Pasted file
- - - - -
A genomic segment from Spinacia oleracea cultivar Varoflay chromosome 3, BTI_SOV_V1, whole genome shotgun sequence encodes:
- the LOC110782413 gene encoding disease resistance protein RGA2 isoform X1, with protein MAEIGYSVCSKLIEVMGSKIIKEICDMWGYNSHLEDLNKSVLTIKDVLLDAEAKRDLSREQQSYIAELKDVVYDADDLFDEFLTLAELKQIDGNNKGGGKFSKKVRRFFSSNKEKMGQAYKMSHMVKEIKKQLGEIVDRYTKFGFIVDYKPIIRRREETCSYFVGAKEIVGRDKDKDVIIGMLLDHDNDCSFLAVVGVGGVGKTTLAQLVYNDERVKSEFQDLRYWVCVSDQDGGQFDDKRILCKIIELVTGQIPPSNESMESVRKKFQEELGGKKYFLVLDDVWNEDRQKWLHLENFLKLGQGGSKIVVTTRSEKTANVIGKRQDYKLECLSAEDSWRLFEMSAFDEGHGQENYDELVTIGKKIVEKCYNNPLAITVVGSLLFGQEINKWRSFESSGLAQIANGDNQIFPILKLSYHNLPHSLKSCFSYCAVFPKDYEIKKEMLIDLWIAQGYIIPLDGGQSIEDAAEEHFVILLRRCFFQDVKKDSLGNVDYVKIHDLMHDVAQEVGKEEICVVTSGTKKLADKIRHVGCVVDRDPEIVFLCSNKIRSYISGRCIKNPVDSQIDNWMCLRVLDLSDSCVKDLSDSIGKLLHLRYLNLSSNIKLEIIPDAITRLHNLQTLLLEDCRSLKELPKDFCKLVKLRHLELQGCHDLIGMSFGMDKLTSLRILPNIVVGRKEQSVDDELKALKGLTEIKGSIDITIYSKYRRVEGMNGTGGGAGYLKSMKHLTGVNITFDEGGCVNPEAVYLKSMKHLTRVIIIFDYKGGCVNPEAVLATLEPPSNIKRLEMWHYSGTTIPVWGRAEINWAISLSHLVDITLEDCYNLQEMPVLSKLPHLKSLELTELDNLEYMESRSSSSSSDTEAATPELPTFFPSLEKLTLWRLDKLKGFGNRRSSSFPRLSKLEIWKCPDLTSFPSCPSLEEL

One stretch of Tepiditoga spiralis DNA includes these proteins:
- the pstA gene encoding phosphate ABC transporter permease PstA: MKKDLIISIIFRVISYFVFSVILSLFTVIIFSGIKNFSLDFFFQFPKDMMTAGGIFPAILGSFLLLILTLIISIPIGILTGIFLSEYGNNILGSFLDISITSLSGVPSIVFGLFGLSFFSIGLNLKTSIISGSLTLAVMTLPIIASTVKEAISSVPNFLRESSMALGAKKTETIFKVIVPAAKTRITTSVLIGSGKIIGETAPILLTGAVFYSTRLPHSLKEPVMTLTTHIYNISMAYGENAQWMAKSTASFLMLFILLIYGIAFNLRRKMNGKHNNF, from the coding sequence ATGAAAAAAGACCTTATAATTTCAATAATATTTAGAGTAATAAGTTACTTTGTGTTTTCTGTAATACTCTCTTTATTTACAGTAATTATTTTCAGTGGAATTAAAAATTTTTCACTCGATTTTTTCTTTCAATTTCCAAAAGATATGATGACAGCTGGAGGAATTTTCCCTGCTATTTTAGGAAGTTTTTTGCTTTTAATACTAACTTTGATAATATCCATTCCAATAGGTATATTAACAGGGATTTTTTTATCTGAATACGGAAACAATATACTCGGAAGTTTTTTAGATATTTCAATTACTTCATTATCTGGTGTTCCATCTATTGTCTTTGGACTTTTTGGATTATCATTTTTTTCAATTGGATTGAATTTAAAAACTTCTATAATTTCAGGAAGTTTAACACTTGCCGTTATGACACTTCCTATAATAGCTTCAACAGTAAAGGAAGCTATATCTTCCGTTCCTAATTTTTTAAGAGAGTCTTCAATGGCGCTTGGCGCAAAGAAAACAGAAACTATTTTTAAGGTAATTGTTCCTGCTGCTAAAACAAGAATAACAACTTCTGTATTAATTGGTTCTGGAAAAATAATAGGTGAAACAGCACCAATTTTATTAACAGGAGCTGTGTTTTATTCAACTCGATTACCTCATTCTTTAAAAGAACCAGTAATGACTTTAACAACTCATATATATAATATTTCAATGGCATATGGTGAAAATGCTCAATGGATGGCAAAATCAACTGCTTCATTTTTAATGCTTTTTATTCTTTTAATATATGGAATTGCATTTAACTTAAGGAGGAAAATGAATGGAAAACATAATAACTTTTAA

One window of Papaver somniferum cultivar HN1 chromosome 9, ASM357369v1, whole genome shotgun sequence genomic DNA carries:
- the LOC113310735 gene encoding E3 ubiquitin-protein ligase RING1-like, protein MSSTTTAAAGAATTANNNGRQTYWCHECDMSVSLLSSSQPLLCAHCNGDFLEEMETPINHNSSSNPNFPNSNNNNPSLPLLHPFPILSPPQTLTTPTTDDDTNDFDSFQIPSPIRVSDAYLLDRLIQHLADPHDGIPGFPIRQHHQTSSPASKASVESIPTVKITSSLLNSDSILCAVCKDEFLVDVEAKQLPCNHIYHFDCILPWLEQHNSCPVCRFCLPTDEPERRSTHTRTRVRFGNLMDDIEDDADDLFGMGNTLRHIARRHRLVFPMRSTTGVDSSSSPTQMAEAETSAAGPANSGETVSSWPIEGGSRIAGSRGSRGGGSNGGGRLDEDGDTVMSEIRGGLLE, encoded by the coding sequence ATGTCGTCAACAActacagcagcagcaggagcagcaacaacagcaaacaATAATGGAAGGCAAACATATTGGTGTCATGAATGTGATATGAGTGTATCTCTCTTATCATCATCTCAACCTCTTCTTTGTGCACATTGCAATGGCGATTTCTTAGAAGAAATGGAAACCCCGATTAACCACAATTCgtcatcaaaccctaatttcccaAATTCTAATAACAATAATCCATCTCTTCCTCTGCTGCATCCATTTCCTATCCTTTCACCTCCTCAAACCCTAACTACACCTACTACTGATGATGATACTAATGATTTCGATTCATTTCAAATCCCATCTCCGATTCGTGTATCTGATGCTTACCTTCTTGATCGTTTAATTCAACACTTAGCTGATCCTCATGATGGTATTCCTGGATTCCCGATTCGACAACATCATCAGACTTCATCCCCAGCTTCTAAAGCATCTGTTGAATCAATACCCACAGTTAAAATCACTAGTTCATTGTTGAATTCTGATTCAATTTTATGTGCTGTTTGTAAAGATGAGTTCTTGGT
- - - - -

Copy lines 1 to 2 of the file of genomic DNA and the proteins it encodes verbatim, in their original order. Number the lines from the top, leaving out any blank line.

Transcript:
A genomic segment from Spinacia oleracea cultivar Varoflay chromosome 3, BTI_SOV_V1, whole genome shotgun sequence encodes:
- the LOC110782413 gene encoding disease resistance protein RGA2 isoform X1, with protein MAEIGYSVCSKLIEVMGSKIIKEICDMWGYNSHLEDLNKSVLTIKDVLLDAEAKRDLSREQQSYIAELKDVVYDADDLFDEFLTLAELKQIDGNNKGGGKFSKKVRRFFSSNKEKMGQAYKMSHMVKEIKKQLGEIVDRYTKFGFIVDYKPIIRRREETCSYFVGAKEIVGRDKDKDVIIGMLLDHDNDCSFLAVVGVGGVGKTTLAQLVYNDERVKSEFQDLRYWVCVSDQDGGQFDDKRILCKIIELVTGQIPPSNESMESVRKKFQEELGGKKYFLVLDDVWNEDRQKWLHLENFLKLGQGGSKIVVTTRSEKTANVIGKRQDYKLECLSAEDSWRLFEMSAFDEGHGQENYDELVTIGKKIVEKCYNNPLAITVVGSLLFGQEINKWRSFESSGLAQIANGDNQIFPILKLSYHNLPHSLKSCFSYCAVFPKDYEIKKEMLIDLWIAQGYIIPLDGGQSIEDAAEEHFVILLRRCFFQDVKKDSLGNVDYVKIHDLMHDVAQEVGKEEICVVTSGTKKLADKIRHVGCVVDRDPEIVFLCSNKIRSYISGRCIKNPVDSQIDNWMCLRVLDLSDSCVKDLSDSIGKLLHLRYLNLSSNIKLEIIPDAITRLHNLQTLLLEDCRSLKELPKDFCKLVKLRHLELQGCHDLIGMSFGMDKLTSLRILPNIVVGRKEQSVDDELKALKGLTEIKGSIDITIYSKYRRVEGMNGTGGGAGYLKSMKHLTGVNITFDEGGCVNPEAVYLKSMKHLTRVIIIFDYKGGCVNPEAVLATLEPPSNIKRLEMWHYSGTTIPVWGRAEINWAISLSHLVDITLEDCYNLQEMPVLSKLPHLKSLELTELDNLEYMESRSSSSSSDTEAATPELPTFFPSLEKLTLWRLDKLKGFGNRRSSSFPRLSKLEIWKCPDLTSFPSCPSLEEL